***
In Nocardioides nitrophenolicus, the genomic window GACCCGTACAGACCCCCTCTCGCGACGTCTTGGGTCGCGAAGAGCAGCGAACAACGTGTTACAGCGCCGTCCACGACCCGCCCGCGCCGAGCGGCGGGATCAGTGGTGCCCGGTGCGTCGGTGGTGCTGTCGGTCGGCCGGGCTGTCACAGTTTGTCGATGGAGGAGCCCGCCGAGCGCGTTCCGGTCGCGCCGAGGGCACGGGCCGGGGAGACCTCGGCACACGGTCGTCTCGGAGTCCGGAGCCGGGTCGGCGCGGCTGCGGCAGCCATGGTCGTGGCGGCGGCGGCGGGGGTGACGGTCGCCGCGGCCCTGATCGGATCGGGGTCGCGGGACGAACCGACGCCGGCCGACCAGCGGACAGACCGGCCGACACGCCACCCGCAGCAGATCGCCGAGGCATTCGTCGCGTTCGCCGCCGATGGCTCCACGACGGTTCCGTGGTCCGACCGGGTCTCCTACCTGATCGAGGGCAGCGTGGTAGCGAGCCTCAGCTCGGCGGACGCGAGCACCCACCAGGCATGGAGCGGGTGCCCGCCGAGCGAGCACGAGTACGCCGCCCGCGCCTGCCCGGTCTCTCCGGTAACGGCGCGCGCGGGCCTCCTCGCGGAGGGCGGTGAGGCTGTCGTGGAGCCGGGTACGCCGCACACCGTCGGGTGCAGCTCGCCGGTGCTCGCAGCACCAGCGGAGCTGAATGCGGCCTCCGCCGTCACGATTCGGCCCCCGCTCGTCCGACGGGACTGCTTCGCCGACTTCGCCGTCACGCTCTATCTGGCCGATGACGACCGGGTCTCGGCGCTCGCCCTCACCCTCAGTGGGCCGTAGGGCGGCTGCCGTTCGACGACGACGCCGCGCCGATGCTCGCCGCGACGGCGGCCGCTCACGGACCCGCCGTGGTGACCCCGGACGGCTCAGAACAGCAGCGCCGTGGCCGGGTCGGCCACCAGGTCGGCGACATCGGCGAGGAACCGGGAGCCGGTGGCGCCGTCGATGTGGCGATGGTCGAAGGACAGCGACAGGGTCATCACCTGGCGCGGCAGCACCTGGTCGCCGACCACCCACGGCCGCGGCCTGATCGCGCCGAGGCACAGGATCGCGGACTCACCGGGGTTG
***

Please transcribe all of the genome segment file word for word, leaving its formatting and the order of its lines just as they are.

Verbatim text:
In Nocardioides nitrophenolicus, the genomic window GACCCGTACAGACCCCCTCTCGCGACGTCTTGGGTCGCGAAGAGCAGCGAACAACGTGTTACAGCGCCGTCCACGACCCGCCCGCGCCGAGCGGCGGGATCAGTGGTGCCCGGTGCGTCGGTGGTGCTGTCGGTCGGCCGGGCTGTCACAGTTTGTCGATGGAGGAGCCCGCCGAGCGCGTTCCGGTCGCGCCGAGGGCACGGGCCGGGGAGACCTCGGCACACGGTCGTCTCGGAGTCCGGAGCCGGGTCGGCGCGGCTGCGGCAGCCATGGTCGTGGCGGCGGCGGCGGGGGTGACGGTCGCCGCGGCCCTGATCGGATCGGGGTCGCGGGACGAACCGACGCCGGCCGACCAGCGGACAGACCGGCCGACACGCCACCCGCAGCAGATCGCCGAGGCATTCGTCGCGTTCGCCGCCGATGGCTCCACGACGGTTCCGTGGTCCGACCGGGTCTCCTACCTGATCGAGGGCAGCGTGGTAGCGAGCCTCAGCTCGGCGGACGCGAGCACCCACCAGGCATGGAGCGGGTGCCCGCCGAGCGAGCACGAGTACGCCGCCCGCGCCTGCCCGGTCTCTCCGGTAACGGCGCGCGCGGGCCTCCTCGCGGAGGGCGGTGAGGCTGTCGTGGAGCCGGGTACGCCGCACACCGTCGGGTGCAGCTCGCCGGTGCTCGCAGCACCAGCGGAGCTGAATGCGGCCTCCGCCGTCACGATTCGGCCCCCGCTCGTCCGACGGGACTGCTTCGCCGACTTCGCCGTCACGCTCTATCTGGCCGATGACGACCGGGTCTCGGCGCTCGCCCTCACCCTCAGTGGGCCGTAGGGCGGCTGCCGTTCGACGACGACGCCGCGCCGATGCTCGCCGCGACGGCGGCCGCTCACGGACCCGCCGTGGTGACCCCGGACGGCTCAGAACAGCAGCGCCGTGGCCGGGTCGGCCACCAGGTCGGCGACATCGGCGAGGAACCGGGAGCCGGTGGCGCCGTCGATGTGGCGATGGTCGAAGGACAGCGACAGGGTCATCACCTGGCGCGGCAGCACCTGGTCGCCGACCACCCACGGCCGCGGCCTGATCGCGCCGAGGCACAGGATCGCGGACTCACCGGGGTTG